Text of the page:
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Re: abbreviations


From: Geof Collis
Date: May 26, 2010 3:42PM

Hi John

Nice try but I dont buy your argument. :O)



At 03:58 PM 5/26/2010, you wrote:
> <EMAIL REMOVED> wrote:
> >
> >
> > Surely that would also be best practice for screen reader users?
>Surely web accessibility is for more than just developing for screen
>readers? <grin>
>Denis Boudreau wrote:
> >
> > Geof, were you implying that Jaws will read the content of the <abbr>
> > or <acronym> element if it's defined by the @title? What would Jaws
> > read if it stumbled across:
> >
> > <acronym title="North Atlantic Treaty Organisation ">NATO</acronym>
> > <abbr title="Monday">Mon</abbr>
>See my comment above...
> >
> > My understanding has always been that by default, Jaws would not read
> > the @title attribute on anything but <img>, <area>, <input> or <frame>.
> > Can it read it on <acronym> or <abbr> too?
>You are correct in stating that by default, JAWs (as one of many
>screen-readers on the market) does not read out the title attribute values
>on any element that has a title attribute. However, this alone is not, nor
>should it be, a reason or non-reason to use any HTML mark-up or attribute
>when appropriate. There is a very old axiom in some accessibility circles
>which suggests "author proposes, user disposes", and in this case it is
>quite apropos:
>WCAG2, Guideline 3.1 Make text content readable and understandable
>Guideline 3.1.4 - Abbreviations: (Ensure) A mechanism for finding the
>expanded form or meaning of abbreviations is available.
>Success Technique H28: Providing definitions for abbreviations by using
>the abbr and acronym elements states:
> "It is always appropriate to use the abbr element for any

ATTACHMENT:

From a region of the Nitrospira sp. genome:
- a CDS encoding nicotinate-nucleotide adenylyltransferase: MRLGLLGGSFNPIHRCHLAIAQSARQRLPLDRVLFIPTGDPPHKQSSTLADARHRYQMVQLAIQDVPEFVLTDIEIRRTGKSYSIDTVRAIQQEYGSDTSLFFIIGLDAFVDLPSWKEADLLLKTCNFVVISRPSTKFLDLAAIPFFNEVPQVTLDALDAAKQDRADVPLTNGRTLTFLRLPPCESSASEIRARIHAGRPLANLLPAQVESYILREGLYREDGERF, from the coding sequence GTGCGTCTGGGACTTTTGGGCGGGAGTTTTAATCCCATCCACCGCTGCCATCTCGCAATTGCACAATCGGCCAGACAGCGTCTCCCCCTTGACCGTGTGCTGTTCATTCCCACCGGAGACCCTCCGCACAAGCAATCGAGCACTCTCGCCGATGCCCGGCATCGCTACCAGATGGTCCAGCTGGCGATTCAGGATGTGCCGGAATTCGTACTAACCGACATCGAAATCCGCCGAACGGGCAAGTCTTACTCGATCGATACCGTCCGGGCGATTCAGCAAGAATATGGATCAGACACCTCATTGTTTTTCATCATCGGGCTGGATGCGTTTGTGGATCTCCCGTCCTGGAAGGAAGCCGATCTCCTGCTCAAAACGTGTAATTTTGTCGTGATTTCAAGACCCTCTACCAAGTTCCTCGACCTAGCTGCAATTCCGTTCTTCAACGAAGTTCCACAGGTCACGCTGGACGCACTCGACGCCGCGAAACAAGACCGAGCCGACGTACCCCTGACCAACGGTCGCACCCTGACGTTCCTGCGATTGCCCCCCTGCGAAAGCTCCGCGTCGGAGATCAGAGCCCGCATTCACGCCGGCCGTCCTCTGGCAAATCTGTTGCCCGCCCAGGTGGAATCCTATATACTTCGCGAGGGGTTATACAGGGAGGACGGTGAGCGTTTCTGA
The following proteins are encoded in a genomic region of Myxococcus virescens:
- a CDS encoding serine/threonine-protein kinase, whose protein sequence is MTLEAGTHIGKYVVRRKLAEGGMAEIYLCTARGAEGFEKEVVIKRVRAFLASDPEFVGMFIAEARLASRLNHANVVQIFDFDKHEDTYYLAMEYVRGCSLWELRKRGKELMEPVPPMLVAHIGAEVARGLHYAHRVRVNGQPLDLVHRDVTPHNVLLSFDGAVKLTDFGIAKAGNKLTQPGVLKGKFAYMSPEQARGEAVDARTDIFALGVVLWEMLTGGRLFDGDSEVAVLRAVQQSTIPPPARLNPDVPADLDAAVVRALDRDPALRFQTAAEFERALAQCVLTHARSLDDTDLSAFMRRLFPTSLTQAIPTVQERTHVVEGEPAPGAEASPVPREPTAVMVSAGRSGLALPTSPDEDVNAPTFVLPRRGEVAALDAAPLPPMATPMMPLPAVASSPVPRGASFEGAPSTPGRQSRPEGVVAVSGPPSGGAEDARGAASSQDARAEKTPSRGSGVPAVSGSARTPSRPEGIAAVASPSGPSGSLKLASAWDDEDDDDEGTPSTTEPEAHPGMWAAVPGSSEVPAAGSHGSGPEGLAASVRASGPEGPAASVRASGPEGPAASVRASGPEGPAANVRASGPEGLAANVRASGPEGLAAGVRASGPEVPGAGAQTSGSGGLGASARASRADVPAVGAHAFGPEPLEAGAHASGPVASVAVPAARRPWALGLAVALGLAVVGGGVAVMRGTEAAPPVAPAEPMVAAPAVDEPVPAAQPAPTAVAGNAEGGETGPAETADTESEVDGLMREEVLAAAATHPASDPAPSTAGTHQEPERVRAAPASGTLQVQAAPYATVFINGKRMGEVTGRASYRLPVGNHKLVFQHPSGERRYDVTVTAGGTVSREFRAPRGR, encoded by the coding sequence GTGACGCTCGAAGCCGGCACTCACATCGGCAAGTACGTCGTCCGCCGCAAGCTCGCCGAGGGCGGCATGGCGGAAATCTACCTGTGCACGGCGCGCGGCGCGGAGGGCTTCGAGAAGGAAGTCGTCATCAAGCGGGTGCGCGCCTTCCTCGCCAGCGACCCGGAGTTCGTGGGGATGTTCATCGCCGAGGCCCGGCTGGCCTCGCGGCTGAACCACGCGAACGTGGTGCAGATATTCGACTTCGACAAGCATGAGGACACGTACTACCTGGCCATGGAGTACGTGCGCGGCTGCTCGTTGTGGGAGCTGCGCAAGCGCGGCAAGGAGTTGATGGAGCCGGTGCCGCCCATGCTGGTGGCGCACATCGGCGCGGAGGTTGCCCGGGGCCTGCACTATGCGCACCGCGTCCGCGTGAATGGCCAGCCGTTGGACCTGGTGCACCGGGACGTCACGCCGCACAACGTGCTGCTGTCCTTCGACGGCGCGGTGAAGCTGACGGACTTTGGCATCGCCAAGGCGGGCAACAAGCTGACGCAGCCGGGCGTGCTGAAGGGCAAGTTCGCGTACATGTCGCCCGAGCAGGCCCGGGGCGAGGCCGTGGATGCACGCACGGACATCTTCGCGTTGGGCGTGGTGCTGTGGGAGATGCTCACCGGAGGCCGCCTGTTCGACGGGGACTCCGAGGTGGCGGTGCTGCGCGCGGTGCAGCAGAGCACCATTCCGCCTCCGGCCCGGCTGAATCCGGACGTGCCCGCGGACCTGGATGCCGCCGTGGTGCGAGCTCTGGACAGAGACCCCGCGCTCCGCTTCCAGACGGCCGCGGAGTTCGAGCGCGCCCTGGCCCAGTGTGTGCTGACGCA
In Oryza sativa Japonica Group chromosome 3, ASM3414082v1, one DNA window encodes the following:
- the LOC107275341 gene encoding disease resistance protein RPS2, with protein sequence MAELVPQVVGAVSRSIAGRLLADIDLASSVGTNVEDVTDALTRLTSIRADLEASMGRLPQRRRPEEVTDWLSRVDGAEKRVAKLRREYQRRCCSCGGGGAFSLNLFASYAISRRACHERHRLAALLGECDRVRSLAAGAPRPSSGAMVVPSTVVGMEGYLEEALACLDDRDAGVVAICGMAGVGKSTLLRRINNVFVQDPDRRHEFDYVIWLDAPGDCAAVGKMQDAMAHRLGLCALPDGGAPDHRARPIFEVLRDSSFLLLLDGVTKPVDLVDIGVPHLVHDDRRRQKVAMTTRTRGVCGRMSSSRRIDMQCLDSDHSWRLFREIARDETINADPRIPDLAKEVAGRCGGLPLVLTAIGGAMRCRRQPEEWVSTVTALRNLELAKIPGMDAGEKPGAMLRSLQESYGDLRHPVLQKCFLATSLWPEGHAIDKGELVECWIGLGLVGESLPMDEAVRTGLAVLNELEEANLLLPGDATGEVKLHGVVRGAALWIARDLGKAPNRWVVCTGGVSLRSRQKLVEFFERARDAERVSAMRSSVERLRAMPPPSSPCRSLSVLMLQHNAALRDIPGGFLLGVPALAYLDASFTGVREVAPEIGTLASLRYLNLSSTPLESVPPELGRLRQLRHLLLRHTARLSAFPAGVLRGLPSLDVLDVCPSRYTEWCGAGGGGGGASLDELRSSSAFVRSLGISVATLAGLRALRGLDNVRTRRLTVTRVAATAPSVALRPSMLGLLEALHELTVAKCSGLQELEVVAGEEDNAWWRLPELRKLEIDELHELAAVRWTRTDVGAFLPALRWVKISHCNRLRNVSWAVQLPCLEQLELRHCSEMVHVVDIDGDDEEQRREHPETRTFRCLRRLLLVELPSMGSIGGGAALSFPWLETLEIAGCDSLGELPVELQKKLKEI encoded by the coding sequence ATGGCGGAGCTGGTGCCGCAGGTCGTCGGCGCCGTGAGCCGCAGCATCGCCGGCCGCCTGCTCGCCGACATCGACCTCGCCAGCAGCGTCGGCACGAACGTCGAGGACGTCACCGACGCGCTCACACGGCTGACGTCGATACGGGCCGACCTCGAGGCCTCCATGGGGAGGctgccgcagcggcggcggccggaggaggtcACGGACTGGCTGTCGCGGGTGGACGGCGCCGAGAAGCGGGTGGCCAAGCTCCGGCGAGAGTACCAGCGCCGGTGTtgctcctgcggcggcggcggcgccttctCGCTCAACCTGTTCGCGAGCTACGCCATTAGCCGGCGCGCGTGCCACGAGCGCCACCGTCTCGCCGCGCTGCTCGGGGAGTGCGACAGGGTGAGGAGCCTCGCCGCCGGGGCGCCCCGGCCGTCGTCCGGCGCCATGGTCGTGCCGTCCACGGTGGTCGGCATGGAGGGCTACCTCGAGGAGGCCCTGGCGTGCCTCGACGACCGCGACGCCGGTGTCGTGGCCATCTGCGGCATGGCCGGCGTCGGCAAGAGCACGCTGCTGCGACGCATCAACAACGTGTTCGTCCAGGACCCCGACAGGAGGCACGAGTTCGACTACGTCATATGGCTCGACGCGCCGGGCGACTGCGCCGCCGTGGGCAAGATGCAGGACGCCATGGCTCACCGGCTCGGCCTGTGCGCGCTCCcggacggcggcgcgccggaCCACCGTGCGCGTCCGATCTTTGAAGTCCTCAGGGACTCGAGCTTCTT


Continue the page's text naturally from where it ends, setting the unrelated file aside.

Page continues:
>abbreviation, including acronyms and initialisms. When using HTML 4.01,
>XHTML 1.0 or XHTML 1.1, initialisms and acronyms may be marked up using
>the acronym element. XHTML 2.0(*) proposes eliminating the acronym element
>in favor of the more general abbr element."
>See also:
>(* Note to self - contact the WAI WG on referencing XHTML 2 in this
>document. FWIW, HTML5 is also obsolescing the acronym element in favor of
> > Besides that, Ben Meadowcroft had an interesting article on the subject
> > a couple of years ago that sums up really well how I feel about using
> > <abbr> and <acronym>:
> > <http://www.benmeadowcroft.com/webdev/articles/abbr-vs-acronym.shtml>;.
>Times change, so should opinions...
>The 'difference' between acronym and abbreviation is one of those "how
>many angels on the head of a pin" discussions/debates that just goes
>'round and 'round. For the sake of providing appropriate fallback
>information to our users, it's a moot point: providing the expansion is
>what is important, not what we call it.
> >
> > Part of my dislike for those tags also goes back to a few years ago,
> > one or the other wasn't properly supported in MSIE (can't remember which
> > one if was or what the support problem was).
>You are correct: early versions of IE did not support the <abbr> element.
>Since IE 7 this has not been the case however, and if we want IE 6 to die,
>we need to just stop supporting it - please(?).
>Geof Collis wrote:
> >
> > It would appear that by default my version of JAWS 10.0 has the
> > abbreviation and acronym turned off and that's just the way I like it.
>Again, this is one of those 'author proposes, user disposes' situations.
>Geoff might not want to hear acronyms and abbreviations expanded, however
>he is not the only user out there <grin> and I personally take the stance